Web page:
Dr. Ashley Mitek, small-animal Extension veterinarian at the University of Illinois College of Veterinary Medicine, with assistance from expert reviewers, answers frequently asked questions about the risk to pets from the new coronavirus.
Can dogs get the new coronavirus (COVID-19)?
At this time, experts believe it is very unlikely. The World Health Organization currently advises that there is no evidence to suggest that dogs or cats can be infected with the new coronavirus. The CDC also seconds that opinion, stating that, “At this time, there is no evidence that companion animals including pets can spread COVID-19.”
If experts think it is unlikely for a dog to get the virus, how did one test 'positive' in Hong Kong?
This canine patient was in close contact with an infected human, who was likely shedding large quantities of the virus. This led to the virus being in the dog’s nose. There is no indication that the dog is sick or showing any symptoms. Authorities say they will continue to quarantine and test the dog.
In short, there was coronavirus on the dog just like there was coronavirus on the floor in the room, but the dog was not infected or diseased.
On Tuesday, Hong Kong health authorities and the World Organization for Animal Health announced that this canine patient had subsequently tested “weak” positive again for the virus while in quarantine. This is an expected result, as the virus is maintained for a long time and the test is sensitive. It is important to understand that the test does not determine if the detected virus is live or only small, inactive parts that the test is designed to detect.
Is there a vaccine for pets?
There is no vaccine for COVID-19 for people or animals at this time.
Veterinarians are familiar with other coronaviruses. Similar but different strains cause several common diseases in domestic animals. Many dogs, for example, are vaccinated for another species of coronavirus (Canine Coronavirus) as puppies. However, this vaccine does not cross-protect for COVID-19.
Can veterinarians test for COVID-19 in pets?
Yes. The Veterinary Diagnostic Laboratory at the UI College of Veterinary Medicine has recently purchased the needed equipment to test for the new virus in pets. They expect the test to be available to veterinarians starting March 15. Please contact the diagnostic laboratory with any further questions at 217-333-1620.
What animal did the virus originate from?
Current research suggests that bats are the reservoir species and the virus originated from that species as well. Previous human coronavirus outbreaks, SARS and MERS, originated in other species, such as the palm civet and camels.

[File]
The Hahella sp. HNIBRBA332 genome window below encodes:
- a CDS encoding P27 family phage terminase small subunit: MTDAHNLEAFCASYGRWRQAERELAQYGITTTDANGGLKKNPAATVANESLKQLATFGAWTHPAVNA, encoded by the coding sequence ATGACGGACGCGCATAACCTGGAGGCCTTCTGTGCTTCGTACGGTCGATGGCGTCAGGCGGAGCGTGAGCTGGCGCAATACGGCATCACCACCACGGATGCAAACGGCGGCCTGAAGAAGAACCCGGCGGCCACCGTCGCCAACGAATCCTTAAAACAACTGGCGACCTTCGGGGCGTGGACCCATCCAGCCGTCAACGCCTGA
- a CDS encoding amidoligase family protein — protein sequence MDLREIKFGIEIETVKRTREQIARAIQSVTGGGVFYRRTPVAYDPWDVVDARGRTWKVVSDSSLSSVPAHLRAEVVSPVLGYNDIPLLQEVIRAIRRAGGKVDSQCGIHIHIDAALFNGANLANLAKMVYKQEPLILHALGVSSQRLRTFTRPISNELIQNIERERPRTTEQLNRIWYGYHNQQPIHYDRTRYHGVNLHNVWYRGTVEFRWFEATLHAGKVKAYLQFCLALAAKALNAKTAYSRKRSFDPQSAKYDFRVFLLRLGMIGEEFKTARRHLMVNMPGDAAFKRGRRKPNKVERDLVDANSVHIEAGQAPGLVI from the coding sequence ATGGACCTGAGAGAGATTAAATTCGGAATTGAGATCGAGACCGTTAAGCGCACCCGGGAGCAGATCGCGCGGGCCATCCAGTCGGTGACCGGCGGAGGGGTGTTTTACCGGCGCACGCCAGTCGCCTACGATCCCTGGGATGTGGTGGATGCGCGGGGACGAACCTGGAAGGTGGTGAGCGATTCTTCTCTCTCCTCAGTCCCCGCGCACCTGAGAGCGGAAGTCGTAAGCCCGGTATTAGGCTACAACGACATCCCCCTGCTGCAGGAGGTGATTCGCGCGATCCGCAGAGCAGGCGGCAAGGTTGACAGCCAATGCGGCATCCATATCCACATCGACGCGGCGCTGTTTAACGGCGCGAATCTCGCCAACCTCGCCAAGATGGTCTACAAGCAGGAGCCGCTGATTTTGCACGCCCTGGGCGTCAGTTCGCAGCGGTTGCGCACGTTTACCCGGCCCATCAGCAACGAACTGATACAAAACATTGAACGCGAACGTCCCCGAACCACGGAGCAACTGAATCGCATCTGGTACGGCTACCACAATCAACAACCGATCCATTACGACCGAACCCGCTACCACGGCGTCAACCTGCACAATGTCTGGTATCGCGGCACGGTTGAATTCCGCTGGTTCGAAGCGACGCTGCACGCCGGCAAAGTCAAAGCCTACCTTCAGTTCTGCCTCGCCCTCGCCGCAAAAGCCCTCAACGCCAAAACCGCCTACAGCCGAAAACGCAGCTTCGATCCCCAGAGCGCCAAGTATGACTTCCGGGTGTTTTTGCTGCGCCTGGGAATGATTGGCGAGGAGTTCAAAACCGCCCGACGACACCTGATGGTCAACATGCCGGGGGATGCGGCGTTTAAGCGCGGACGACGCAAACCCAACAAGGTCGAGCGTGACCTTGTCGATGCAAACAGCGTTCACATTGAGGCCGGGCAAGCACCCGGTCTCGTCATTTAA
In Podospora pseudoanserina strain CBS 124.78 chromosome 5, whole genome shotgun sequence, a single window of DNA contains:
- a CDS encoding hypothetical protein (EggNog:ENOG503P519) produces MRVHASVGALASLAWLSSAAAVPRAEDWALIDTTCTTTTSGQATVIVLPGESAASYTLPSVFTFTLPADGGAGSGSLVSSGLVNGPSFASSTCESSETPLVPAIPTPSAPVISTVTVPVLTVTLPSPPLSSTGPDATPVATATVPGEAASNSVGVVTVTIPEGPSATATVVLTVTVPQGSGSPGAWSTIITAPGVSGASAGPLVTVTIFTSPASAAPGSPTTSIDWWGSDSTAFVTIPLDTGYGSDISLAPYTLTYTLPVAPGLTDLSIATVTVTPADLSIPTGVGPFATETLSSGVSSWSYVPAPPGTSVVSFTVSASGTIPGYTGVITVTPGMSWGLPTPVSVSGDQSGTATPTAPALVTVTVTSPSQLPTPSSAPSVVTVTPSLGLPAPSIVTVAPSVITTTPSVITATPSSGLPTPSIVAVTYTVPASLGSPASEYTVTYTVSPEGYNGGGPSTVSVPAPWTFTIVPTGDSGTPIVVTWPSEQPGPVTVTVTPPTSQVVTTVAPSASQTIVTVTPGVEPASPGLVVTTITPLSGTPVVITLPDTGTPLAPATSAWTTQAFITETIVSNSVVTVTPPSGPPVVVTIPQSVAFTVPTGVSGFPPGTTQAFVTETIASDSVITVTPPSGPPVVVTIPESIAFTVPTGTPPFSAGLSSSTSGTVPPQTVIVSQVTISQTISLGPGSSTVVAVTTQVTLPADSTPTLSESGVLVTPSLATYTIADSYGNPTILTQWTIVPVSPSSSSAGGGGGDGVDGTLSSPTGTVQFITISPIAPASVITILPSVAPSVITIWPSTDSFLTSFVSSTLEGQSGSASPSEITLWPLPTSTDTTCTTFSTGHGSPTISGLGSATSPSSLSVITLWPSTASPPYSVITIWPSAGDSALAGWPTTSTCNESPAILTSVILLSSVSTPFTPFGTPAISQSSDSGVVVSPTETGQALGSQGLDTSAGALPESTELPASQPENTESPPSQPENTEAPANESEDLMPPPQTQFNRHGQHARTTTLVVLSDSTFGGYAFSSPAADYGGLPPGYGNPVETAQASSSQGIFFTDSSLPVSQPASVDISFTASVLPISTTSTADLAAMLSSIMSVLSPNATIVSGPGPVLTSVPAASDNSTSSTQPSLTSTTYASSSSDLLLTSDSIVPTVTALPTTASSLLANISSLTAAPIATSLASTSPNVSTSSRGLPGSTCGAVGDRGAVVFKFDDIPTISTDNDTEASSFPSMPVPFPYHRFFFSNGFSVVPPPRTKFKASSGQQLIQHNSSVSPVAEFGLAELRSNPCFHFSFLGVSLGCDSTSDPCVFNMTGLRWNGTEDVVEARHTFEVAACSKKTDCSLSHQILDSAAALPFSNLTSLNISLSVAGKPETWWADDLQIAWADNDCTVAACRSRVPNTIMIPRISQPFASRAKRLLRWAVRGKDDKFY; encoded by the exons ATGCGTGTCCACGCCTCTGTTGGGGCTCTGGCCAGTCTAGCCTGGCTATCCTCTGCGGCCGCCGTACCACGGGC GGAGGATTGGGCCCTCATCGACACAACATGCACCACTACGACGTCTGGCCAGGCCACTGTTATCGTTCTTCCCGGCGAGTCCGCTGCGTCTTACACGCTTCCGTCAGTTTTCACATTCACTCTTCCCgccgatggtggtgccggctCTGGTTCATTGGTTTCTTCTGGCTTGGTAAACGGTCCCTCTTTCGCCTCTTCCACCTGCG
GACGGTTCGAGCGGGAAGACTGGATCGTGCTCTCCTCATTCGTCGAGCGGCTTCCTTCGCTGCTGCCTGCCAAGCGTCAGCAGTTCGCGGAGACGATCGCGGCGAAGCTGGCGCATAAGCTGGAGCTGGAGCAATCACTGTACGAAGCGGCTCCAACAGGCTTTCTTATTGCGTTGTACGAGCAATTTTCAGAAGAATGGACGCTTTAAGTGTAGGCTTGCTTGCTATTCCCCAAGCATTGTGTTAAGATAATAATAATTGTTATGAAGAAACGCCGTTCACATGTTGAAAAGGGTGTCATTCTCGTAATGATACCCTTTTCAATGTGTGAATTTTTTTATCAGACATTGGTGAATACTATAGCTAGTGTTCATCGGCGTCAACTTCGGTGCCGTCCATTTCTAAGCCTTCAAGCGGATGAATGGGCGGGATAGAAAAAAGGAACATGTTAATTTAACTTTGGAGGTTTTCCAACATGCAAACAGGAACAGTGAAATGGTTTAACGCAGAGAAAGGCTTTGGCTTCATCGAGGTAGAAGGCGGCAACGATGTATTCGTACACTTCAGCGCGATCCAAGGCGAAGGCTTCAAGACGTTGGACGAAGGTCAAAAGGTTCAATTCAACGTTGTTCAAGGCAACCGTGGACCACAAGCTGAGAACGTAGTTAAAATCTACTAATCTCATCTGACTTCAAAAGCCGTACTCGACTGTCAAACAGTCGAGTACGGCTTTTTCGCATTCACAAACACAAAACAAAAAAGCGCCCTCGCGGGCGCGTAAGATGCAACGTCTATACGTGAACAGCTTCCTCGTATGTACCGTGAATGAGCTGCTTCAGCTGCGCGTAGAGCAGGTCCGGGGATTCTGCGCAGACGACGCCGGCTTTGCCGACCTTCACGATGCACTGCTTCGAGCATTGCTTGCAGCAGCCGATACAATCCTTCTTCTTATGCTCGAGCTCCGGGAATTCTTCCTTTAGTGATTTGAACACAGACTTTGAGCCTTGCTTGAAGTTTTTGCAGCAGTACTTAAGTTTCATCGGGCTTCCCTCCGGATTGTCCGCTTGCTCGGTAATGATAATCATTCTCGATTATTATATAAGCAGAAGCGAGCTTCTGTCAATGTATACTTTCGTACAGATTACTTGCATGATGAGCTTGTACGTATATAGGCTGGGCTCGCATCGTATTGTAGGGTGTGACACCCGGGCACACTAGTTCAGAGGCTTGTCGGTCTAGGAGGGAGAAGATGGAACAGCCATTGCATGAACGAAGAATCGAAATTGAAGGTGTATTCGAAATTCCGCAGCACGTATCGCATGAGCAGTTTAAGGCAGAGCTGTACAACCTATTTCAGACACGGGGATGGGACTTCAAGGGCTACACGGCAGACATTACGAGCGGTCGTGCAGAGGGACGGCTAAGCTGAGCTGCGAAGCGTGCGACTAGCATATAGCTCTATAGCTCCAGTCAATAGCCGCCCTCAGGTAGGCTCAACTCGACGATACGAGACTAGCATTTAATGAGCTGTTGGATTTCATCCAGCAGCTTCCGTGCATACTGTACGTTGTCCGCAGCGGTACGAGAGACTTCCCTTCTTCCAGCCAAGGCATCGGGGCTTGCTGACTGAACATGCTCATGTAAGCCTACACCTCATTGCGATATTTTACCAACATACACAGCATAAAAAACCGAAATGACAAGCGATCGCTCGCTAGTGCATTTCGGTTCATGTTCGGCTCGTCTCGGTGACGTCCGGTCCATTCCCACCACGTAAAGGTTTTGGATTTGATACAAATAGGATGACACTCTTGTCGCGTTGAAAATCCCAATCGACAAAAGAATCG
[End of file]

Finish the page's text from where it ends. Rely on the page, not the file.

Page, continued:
If I am diagnosed, how do I protect my pet?
Since your pet is not at risk of infection, there are no specific steps needed to protect them from infection. However, pets can have the virus on them if they are in an environment with a large quantity of the virus and could serve to be a source for other people, including family members. Therefore, to protect other people and yourself, the CDC recommends that you restrict contact with pets if you have the virus, just as you would restrict your contact with other people. Avoid snuggling, being kissed or licked, and sharing food. If you must interact with your pet, wash your hands before and after, and wear a face mask.
Should my pet wear a face mask in public?
No. They may not protect them from disease transmission and may cause other breathing difficulties.
How do I protect my pet and myself from the virus?
Since your pet is not at risk of infection, there are no specific steps needed to protect them.
To protect yourself, the CDC recommends the following steps:
— Wash your hands with soap and water for at least 20 seconds.
— Avoid touching your eyes, nose, and mouth.
— Avoid close contact with sick people.
— Stay home when you are sick.
— Cover your cough or sneeze with a tissue, then throw it away.
— Clean and disinfect frequently touched objects and surfaces.
— Voluntary home isolation: If you are ill with symptoms of respiratory disease, such as fever, cough, shortness of breath, sore throat, runny or stuffy nose, body aches, headache, chills, or fatigue, stay home. The CDC recommends that you remain there until at least 24 hours after you are free of fever (100 degrees F) or signs of fever without the use of fever-reducing medications.
Veterinary practices should designate their clinic as a temporary no-handshake zone.